Public health experts emphasize the need for quick, point-of-care SARS-CoV-2 detection as an effective strategy for controlling virus spread. To this end, many "antigen" detection devices were developed and commercialized. These devices are mostly based on detecting SARS-CoV-2's nucleocapsid protein. Recently, alerts issued by both the FDA and the CDC raised concerns regarding the devices' tendency to exhibit false positive results. In this work, we developed a novel alternative spike-based antigen assay, comprising four high-affinity, specific monoclonal antibodies, directed against different epitopes on the spike's S1 subunit. The assay's performance was evaluated for COVID-19 detection from nasopharyngeal swabs, compared to an in-house nucleocapsid-based assay, composed of novel antibodies directed against the nucleocapsid. Detection of COVID-19 was carried out in a cohort of 284 qRT-PCR positive and negative nasopharyngeal swab samples. The time resolved fluorescence (TRF) ELISA spike assay displayed very high specificity (99%) accompanied with a somewhat lower sensitivity (66% for Ct < 25), compared to the nucleocapsid ELISA assay which was more sensitive (85% for Ct < 25) while less specific (87% specificity). Despite being outperformed by qRT-PCR, we suggest that there is room for such tests in the clinical setting, as cheap and rapid pre-screening tools. Our results further suggest that when applying antigen detection, one must consider its intended application (sensitivity vs specificity), taking into consideration that the nucleocapsid might not be the optimal target. In this regard, we propose that a combination of both antigens might contribute to the validity of the results. Schematic representation of sample collection and analysis. The figure was created using BioRender.com.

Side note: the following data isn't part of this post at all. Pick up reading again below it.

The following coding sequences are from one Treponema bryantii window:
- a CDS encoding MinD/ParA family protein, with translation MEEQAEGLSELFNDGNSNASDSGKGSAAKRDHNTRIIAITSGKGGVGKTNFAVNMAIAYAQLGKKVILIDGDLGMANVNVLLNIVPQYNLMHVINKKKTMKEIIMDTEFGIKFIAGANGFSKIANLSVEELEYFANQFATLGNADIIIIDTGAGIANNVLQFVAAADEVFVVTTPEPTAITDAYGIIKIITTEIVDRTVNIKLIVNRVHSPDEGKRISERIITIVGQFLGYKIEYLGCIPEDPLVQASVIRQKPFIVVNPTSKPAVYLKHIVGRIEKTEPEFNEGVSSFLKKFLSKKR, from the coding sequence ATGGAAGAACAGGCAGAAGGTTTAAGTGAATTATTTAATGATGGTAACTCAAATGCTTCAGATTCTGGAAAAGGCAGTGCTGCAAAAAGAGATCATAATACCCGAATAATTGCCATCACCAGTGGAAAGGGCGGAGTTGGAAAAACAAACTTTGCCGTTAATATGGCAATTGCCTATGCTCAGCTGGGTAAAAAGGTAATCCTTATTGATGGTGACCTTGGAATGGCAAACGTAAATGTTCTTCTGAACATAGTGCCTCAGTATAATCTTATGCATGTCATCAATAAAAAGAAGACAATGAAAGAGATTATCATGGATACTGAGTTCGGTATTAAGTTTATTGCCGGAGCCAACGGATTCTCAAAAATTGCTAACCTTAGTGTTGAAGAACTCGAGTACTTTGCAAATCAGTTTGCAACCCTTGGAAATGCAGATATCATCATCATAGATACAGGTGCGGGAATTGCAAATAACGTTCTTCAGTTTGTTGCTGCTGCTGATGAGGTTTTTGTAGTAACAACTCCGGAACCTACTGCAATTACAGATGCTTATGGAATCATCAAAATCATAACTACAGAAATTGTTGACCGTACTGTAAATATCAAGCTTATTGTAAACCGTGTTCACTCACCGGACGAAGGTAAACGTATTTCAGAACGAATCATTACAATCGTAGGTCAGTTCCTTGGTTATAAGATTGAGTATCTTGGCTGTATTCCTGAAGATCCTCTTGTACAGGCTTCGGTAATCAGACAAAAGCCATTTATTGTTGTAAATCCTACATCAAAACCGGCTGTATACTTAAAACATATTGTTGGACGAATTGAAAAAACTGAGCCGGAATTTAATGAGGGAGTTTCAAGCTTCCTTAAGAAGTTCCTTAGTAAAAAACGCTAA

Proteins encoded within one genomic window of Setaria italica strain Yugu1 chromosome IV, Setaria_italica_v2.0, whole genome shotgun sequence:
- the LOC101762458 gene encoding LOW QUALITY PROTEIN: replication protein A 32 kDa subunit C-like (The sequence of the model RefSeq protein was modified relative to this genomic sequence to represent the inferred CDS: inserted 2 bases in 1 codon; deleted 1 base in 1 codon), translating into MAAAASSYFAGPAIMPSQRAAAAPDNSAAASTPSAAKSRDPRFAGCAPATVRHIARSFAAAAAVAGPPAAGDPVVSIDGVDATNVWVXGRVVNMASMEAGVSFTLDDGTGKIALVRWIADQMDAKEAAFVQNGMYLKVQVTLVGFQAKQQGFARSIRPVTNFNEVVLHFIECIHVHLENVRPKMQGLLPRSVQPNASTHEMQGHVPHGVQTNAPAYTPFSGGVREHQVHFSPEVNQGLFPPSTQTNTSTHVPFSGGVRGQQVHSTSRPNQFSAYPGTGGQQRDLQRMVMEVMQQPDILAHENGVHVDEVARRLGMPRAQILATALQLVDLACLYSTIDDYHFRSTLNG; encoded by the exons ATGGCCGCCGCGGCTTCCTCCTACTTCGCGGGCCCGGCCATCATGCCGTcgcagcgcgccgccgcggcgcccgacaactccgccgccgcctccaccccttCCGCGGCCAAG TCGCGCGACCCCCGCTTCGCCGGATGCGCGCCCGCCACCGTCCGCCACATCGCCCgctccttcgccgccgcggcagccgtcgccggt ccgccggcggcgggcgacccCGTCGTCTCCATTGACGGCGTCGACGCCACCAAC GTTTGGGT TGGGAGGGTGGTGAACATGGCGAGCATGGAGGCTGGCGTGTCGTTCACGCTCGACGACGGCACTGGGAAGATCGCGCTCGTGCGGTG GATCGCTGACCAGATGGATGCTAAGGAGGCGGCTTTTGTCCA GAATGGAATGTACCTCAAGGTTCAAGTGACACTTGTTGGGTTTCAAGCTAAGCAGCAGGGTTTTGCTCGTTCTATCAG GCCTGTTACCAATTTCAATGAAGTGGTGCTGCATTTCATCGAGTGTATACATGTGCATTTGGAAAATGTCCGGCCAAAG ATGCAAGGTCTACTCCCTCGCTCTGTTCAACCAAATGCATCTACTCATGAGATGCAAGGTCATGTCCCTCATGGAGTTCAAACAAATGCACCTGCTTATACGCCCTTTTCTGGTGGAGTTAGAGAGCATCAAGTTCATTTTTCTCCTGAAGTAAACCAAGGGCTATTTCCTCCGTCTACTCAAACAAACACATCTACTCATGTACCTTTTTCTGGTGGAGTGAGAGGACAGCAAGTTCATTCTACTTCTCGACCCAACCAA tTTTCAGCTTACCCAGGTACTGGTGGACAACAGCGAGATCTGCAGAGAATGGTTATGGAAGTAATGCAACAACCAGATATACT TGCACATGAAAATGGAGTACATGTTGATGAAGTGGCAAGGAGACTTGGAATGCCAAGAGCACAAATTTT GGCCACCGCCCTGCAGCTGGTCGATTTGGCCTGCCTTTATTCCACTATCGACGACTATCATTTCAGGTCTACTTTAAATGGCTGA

Subject(s)